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Posted on September 11, 2020 at 1:25 PM by Genesis Gaule
It doesn’t have to be an either/or question. For me, it is most certainly both. My personal library overflows throughout my home. Oftentimes, piles of materials from the public library sit alongside my personal collection.
Why have both? There are a number of reasons.
First, is personal preference. Listening or reading a title once is my usual practice for fiction. I’m glad that the library has the material available for me to take home, but most of the time it isn’t something that will gain a place on my shelf.
Nonfiction on the other hand is a mix of public and personal. I enjoy memoirs, but few make it onto my bookshelf. Reading other people’s stories is like a good conversation. I do not want to have a repeat of the same conversation so to with rereading a memoir. Some of my favorite nonfiction are the stories of the untold pieces of history. Fascinating, but again, not something I’ll read twice. Definitely picked up at the library rather than purchase.
I have never purchased an audiobook, but I do listen to them. They all come from the library, either books on CDs or eAudio. Stories I listen to are not the same stories that I read. A whole other assortment of stories best heard rather than my reading them. Even as a grandmother, I like to have a story read to me.
Secondly, access is important. The books I do purchase to keep forever are those I will refer to on a regular basis. I won’t be reading them from cover to cover again, but some pages or chapters will be reviewed over and over. I like these books at my fingertips. These books can range from cookbooks to anatomy books. I also collect fairy tales and fables from around the world. I consider them to be references for my own enjoyment and they can be beautiful!
Third, cost plays a big role. Ooh-la-la, books and audio can be so expensive. A past Library Board member was shocked when she found out the price of a brand new hardcover bestseller. She’d never purchased one--an avid library user. When I purchase a book, the plan is for it to be a part of my life. To remain under my care and within my reach. It is truly an active investment, not just a decoration.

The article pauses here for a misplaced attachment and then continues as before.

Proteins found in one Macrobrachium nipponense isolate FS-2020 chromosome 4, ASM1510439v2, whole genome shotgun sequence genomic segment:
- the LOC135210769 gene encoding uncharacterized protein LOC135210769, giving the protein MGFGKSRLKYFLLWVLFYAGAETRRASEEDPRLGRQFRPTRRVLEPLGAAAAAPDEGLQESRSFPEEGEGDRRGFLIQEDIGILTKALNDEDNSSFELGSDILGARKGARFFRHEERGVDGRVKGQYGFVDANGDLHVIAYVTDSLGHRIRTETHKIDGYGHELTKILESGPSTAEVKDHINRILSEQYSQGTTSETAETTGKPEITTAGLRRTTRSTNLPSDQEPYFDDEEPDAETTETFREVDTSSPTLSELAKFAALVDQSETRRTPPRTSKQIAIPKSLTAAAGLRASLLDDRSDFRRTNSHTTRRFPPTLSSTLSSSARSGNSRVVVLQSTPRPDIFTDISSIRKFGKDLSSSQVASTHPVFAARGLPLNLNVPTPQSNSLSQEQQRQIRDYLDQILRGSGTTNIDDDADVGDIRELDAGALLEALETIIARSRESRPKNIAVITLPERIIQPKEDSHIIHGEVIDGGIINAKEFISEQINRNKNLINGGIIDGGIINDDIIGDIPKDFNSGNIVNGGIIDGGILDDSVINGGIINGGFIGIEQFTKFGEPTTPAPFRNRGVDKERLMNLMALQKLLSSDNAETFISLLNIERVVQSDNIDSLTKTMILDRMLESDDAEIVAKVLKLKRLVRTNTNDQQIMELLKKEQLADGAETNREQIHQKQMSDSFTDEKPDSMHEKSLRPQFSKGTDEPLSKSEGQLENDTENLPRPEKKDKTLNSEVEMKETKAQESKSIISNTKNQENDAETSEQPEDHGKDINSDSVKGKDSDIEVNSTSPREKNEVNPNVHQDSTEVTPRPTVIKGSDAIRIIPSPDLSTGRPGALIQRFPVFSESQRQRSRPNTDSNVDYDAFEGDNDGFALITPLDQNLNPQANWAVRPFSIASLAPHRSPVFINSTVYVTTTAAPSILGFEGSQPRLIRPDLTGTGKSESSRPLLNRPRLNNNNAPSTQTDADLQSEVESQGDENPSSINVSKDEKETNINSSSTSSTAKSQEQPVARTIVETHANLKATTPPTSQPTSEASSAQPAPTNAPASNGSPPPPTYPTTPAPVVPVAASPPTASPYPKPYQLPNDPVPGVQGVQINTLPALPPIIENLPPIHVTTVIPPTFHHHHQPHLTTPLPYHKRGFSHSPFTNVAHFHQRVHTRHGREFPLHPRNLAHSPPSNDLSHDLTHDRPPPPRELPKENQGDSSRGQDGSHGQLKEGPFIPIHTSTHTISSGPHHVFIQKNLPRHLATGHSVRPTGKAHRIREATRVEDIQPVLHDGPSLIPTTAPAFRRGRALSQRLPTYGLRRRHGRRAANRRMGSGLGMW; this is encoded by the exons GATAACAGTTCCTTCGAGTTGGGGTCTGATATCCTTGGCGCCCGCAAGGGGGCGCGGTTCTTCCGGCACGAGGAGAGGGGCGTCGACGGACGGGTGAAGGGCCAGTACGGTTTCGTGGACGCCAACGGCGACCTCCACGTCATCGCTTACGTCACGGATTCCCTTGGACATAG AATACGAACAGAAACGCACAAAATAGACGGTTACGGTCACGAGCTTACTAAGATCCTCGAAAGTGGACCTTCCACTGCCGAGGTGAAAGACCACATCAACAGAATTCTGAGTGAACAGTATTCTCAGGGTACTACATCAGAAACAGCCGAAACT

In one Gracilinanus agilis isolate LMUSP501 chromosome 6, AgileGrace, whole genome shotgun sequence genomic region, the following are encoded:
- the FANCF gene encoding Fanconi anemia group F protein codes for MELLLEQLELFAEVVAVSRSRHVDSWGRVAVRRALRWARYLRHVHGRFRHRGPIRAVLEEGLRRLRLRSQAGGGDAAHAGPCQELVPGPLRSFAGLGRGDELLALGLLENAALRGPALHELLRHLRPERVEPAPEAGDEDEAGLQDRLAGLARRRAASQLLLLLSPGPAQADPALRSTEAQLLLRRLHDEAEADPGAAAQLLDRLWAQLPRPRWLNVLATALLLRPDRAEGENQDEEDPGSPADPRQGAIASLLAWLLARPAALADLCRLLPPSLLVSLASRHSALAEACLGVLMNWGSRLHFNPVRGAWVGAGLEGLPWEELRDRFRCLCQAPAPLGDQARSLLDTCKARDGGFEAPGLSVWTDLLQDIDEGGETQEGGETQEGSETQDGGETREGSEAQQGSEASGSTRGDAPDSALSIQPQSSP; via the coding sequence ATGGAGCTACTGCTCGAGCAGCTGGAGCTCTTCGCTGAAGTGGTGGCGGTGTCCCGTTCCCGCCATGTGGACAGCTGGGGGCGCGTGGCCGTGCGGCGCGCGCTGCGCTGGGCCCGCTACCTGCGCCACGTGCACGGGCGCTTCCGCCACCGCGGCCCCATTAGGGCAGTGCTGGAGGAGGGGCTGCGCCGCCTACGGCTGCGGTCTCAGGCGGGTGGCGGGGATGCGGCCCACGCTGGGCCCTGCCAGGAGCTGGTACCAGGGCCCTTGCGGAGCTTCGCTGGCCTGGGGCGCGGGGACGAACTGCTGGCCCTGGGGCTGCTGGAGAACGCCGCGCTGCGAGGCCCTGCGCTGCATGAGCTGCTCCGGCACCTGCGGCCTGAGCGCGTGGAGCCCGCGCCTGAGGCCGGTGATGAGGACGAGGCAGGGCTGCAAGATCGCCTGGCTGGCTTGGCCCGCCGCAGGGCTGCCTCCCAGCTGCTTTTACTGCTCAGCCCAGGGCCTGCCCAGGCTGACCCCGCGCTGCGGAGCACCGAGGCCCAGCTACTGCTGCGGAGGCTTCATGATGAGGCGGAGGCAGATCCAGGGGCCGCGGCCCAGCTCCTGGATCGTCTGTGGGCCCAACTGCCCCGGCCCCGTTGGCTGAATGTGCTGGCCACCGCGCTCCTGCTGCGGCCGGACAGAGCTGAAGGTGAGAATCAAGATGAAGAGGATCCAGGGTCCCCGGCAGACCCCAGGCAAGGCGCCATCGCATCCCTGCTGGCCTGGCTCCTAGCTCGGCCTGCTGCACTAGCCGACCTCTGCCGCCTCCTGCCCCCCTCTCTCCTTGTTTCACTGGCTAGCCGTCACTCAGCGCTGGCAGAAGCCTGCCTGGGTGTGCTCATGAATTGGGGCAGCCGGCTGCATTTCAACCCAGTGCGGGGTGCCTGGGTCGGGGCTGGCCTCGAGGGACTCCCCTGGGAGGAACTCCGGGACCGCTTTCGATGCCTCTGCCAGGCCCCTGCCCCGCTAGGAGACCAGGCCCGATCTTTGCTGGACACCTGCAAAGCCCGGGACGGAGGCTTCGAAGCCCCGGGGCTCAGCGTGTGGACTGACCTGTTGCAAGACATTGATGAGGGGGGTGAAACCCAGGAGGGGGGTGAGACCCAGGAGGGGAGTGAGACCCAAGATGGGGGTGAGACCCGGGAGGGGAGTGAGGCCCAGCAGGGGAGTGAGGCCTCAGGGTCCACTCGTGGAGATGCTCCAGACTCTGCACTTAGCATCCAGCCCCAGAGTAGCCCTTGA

The fourth reason is how it will be used. If I’m studying a book, I’ll write in it. Yes, I do that if I own it. Cookbooks have my variations. Anatomy and yoga books have my teachers’ words to help me remember the information. The exception are my beautiful fable books. Though they may have numerous books.
If we use the public library, we can enjoy a book, maybe learn something, return it, not have to find space for it and not have to pay for it. What a great deal!
The library benefits from those of us who read outside of it too. If we read the first in a series and found it to be fantastic, it will be a good recommendation for the library to purchase the full series. Libraries have great resources to order books before they’re published, so your recommendation can be in your hand the day it is released to the public and the next in the series will be here as soon as it is available.
The library also benefits when a book is purchased by a patron for a one-time read and then is donated to our collection. Second copies of popular titles are often added to the library in this way.
Some of the donations are put into The Friends of the Campbell Library Book Sales or Book Store. We will have them again when we can gather safely. Then we can find another treasure for our personal libraries. The Friends profit turns around and financially supports programs and materials purchased for the library.
The Library provides for the community. The community provides for the Library and all residents benefit.
This week, I took 2 stacks of books home from the library and ordered one book to stay in my home. The best of both worlds!
Tag(s): library benefits, Charlotte Helgeson, article
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